When a vehicle collides with some high-inertia object, the occupants have a tendency to keep going…until they are stopped by hitting a seatbelt, a windscreen, or each other. For improved safety in a car crash, it’s necessary to decelerate people much more gradually…which is why we have seatbelts with progressive tensioning and airbags.
Today’s invention is a way to augment these systems or to replace them in situations where airbags aren’t appropriate…such as racecars. This amounts to a gradualised form of reactive armour for non-military purposes.
Beneath the surfaces of vehicles, a large number of small charges would be fitted. These would each have a force-sensitive actuator, so that they would fire, and slow the vehicle down, only if the intensity of impact was high enough (thus avoiding explosions when contacting pedestrians). If such bomblets are unacceptable, then springs could be used -held in a pre-compressed state by an impact-sensitive clip. The reactive units could be fitted in regions of maximal impact probability…ie around the front and rear surfaces.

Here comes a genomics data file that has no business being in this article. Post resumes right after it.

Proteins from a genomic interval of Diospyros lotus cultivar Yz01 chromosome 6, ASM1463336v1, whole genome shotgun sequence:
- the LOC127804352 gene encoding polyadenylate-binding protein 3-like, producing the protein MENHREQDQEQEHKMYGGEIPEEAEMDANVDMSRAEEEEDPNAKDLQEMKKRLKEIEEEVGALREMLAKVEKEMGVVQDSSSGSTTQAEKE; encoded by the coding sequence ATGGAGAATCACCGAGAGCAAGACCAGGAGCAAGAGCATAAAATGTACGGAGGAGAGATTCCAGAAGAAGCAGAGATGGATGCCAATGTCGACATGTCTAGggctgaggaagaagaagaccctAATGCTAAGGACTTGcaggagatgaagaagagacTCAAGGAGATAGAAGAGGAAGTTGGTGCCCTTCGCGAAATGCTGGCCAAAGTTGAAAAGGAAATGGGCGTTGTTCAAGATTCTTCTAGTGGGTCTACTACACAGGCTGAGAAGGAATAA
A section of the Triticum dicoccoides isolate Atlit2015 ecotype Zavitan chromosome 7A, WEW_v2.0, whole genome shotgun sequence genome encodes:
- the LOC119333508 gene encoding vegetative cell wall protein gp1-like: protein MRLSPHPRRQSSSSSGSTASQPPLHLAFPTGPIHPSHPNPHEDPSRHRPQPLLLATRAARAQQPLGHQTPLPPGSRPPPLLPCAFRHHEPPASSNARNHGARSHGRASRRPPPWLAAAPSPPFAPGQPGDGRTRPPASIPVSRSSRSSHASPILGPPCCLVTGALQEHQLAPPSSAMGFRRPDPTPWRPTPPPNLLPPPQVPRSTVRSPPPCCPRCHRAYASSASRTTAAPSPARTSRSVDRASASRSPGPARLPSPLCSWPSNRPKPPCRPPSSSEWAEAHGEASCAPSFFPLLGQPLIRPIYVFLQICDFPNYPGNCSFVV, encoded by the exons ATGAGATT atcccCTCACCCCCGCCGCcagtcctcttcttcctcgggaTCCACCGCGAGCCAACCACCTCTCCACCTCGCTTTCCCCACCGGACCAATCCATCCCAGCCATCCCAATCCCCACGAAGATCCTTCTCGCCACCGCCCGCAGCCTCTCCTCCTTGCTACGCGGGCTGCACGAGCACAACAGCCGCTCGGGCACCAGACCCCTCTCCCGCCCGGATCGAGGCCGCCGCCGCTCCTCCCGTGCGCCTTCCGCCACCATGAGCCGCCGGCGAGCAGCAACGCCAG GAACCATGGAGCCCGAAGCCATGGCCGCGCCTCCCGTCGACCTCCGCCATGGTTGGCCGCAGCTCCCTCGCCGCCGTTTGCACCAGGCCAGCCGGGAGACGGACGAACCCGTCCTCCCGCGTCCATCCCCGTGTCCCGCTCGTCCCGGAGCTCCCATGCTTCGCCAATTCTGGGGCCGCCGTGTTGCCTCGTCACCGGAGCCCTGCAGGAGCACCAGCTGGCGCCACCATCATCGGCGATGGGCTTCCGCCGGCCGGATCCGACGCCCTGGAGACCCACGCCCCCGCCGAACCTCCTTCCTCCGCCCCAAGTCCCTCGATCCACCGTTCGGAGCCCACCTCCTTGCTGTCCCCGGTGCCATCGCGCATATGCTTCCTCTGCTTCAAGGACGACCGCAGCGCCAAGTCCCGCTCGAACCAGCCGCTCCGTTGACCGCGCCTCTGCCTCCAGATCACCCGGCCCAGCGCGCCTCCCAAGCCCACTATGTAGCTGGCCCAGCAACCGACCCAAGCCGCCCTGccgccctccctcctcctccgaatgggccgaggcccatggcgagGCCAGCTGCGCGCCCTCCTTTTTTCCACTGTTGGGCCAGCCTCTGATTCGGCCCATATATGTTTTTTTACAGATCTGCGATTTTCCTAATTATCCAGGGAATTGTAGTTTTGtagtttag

These positions might house multiple layers of charges, so that they would experience a braking force proportionate to the degree of local indentation. Such a system could be used to reduce the need for mechanical ‘crumple zones’ and thus make vehicles physically smaller and more manoeuvrable.